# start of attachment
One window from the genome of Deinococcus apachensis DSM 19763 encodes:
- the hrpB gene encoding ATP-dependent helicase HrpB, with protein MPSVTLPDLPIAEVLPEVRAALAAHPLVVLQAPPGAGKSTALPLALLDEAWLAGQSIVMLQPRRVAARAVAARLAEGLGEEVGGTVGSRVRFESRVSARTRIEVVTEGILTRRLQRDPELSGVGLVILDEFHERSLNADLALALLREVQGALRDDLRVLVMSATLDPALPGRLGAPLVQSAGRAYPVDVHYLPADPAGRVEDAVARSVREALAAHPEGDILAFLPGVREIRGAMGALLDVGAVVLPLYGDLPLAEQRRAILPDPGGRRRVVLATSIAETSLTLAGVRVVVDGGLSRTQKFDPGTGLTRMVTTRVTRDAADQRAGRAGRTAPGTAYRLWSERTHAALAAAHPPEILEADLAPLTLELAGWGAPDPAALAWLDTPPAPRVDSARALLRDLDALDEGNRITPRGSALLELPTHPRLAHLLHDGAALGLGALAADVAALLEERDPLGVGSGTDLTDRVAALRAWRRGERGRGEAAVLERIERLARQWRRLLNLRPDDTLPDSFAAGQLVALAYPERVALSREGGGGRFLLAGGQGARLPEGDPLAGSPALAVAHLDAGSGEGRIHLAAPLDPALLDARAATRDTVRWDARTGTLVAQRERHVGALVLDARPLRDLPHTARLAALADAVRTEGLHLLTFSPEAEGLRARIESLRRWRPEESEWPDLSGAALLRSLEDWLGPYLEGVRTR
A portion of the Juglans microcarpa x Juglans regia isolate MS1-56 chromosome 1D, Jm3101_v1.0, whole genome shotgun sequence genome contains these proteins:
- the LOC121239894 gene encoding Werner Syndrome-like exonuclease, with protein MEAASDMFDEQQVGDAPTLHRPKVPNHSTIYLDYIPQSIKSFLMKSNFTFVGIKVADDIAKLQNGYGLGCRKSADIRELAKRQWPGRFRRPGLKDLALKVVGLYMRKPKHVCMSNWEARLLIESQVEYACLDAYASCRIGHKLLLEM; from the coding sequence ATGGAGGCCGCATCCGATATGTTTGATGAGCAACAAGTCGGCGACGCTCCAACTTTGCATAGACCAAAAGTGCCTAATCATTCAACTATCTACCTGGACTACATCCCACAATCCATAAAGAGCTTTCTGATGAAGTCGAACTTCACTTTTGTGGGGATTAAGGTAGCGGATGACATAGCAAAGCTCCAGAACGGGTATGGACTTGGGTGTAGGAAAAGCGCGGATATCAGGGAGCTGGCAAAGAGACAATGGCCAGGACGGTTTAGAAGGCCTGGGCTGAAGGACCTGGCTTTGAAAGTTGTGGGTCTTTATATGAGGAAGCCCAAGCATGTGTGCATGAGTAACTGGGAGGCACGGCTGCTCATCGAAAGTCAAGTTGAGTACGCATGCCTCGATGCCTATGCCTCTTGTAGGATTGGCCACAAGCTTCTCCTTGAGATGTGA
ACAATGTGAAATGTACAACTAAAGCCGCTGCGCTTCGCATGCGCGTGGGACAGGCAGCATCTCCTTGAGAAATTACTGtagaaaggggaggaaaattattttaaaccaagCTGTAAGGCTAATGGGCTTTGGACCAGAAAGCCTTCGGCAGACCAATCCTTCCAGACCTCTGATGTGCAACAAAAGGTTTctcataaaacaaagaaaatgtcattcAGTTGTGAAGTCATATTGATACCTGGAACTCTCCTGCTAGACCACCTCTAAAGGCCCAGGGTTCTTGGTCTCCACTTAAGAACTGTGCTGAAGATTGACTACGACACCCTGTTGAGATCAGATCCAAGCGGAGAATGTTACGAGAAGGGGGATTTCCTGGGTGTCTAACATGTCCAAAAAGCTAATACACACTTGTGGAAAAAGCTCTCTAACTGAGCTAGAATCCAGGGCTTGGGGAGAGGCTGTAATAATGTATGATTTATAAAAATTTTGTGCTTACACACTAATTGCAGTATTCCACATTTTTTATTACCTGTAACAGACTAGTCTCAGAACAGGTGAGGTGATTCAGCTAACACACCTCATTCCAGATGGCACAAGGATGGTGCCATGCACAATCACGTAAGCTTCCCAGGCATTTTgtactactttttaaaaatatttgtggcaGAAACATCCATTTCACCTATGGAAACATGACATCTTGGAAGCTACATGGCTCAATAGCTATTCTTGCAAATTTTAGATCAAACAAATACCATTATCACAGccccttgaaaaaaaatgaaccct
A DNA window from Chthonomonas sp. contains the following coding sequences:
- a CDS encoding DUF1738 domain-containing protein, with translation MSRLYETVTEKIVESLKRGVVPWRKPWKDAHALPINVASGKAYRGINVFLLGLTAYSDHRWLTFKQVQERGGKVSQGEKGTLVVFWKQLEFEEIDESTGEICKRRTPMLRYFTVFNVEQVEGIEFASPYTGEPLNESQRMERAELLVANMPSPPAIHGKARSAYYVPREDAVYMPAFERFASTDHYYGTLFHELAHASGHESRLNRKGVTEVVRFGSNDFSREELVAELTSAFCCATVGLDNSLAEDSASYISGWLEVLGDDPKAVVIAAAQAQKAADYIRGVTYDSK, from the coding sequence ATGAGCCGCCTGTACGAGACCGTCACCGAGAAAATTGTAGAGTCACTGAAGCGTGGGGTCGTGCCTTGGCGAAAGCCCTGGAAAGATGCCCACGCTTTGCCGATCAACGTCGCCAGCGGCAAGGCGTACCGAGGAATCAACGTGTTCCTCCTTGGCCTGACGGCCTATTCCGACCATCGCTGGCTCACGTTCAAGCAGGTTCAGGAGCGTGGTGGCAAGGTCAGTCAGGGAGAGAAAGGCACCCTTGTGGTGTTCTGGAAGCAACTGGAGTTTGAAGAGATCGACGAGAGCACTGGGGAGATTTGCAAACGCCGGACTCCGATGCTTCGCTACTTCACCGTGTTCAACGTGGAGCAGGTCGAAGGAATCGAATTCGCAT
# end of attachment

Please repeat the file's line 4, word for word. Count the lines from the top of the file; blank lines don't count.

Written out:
- the LOC121239894 gene encoding Werner Syndrome-like exonuclease, with protein MEAASDMFDEQQVGDAPTLHRPKVPNHSTIYLDYIPQSIKSFLMKSNFTFVGIKVADDIAKLQNGYGLGCRKSADIRELAKRQWPGRFRRPGLKDLALKVVGLYMRKPKHVCMSNWEARLLIESQVEYACLDAYASCRIGHKLLLEM; from the coding sequence ATGGAGGCCGCATCCGATATGTTTGATGAGCAACAAGTCGGCGACGCTCCAACTTTGCATAGACCAAAAGTGCCTAATCATTCAACTATCTACCTGGACTACATCCCACAATCCATAAAGAGCTTTCTGATGAAGTCGAACTTCACTTTTGTGGGGATTAAGGTAGCGGATGACATAGCAAAGCTCCAGAACGGGTATGGACTTGGGTGTAGGAAAAGCGCGGATATCAGGGAGCTGGCAAAGAGACAATGGCCAGGACGGTTTAGAAGGCCTGGGCTGAAGGACCTGGCTTTGAAAGTTGTGGGTCTTTATATGAGGAAGCCCAAGCATGTGTGCATGAGTAACTGGGAGGCACGGCTGCTCATCGAAAGTCAAGTTGAGTACGCATGCCTCGATGCCTATGCCTCTTGTAGGATTGGCCACAAGCTTCTCCTTGAGATGTGA